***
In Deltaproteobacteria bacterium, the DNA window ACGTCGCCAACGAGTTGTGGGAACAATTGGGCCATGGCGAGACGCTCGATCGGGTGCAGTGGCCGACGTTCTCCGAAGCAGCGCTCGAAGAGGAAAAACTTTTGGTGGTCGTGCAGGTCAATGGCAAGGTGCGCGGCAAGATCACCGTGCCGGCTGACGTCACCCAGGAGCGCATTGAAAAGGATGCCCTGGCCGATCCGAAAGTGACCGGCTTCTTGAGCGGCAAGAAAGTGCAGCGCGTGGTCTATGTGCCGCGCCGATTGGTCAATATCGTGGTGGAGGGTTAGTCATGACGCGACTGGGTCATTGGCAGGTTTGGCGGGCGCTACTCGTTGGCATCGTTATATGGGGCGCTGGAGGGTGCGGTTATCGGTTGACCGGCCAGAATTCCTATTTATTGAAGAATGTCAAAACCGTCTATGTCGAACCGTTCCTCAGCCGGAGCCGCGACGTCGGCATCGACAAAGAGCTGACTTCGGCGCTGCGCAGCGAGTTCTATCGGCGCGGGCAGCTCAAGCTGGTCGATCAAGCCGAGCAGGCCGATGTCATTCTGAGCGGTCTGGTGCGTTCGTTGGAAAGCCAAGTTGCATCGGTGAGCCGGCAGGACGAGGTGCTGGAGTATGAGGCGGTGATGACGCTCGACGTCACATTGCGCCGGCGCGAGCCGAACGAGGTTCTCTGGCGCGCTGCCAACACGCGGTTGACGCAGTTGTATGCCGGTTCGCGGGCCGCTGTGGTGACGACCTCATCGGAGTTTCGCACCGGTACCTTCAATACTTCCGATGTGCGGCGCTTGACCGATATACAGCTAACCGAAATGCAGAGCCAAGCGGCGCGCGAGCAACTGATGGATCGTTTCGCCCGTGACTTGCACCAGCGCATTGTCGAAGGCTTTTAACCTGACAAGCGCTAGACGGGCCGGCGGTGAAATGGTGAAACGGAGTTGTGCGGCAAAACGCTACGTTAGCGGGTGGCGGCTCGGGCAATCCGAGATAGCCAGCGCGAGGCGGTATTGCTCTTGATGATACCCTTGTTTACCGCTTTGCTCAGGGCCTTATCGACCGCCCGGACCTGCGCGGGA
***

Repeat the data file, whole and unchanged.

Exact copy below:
In Deltaproteobacteria bacterium, the DNA window ACGTCGCCAACGAGTTGTGGGAACAATTGGGCCATGGCGAGACGCTCGATCGGGTGCAGTGGCCGACGTTCTCCGAAGCAGCGCTCGAAGAGGAAAAACTTTTGGTGGTCGTGCAGGTCAATGGCAAGGTGCGCGGCAAGATCACCGTGCCGGCTGACGTCACCCAGGAGCGCATTGAAAAGGATGCCCTGGCCGATCCGAAAGTGACCGGCTTCTTGAGCGGCAAGAAAGTGCAGCGCGTGGTCTATGTGCCGCGCCGATTGGTCAATATCGTGGTGGAGGGTTAGTCATGACGCGACTGGGTCATTGGCAGGTTTGGCGGGCGCTACTCGTTGGCATCGTTATATGGGGCGCTGGAGGGTGCGGTTATCGGTTGACCGGCCAGAATTCCTATTTATTGAAGAATGTCAAAACCGTCTATGTCGAACCGTTCCTCAGCCGGAGCCGCGACGTCGGCATCGACAAAGAGCTGACTTCGGCGCTGCGCAGCGAGTTCTATCGGCGCGGGCAGCTCAAGCTGGTCGATCAAGCCGAGCAGGCCGATGTCATTCTGAGCGGTCTGGTGCGTTCGTTGGAAAGCCAAGTTGCATCGGTGAGCCGGCAGGACGAGGTGCTGGAGTATGAGGCGGTGATGACGCTCGACGTCACATTGCGCCGGCGCGAGCCGAACGAGGTTCTCTGGCGCGCTGCCAACACGCGGTTGACGCAGTTGTATGCCGGTTCGCGGGCCGCTGTGGTGACGACCTCATCGGAGTTTCGCACCGGTACCTTCAATACTTCCGATGTGCGGCGCTTGACCGATATACAGCTAACCGAAATGCAGAGCCAAGCGGCGCGCGAGCAACTGATGGATCGTTTCGCCCGTGACTTGCACCAGCGCATTGTCGAAGGCTTTTAACCTGACAAGCGCTAGACGGGCCGGCGGTGAAATGGTGAAACGGAGTTGTGCGGCAAAACGCTACGTTAGCGGGTGGCGGCTCGGGCAATCCGAGATAGCCAGCGCGAGGCGGTATTGCTCTTGATGATACCCTTGTTTACCGCTTTGCTCAGGGCCTTATCGACCGCCCGGACCTGCGCGGGA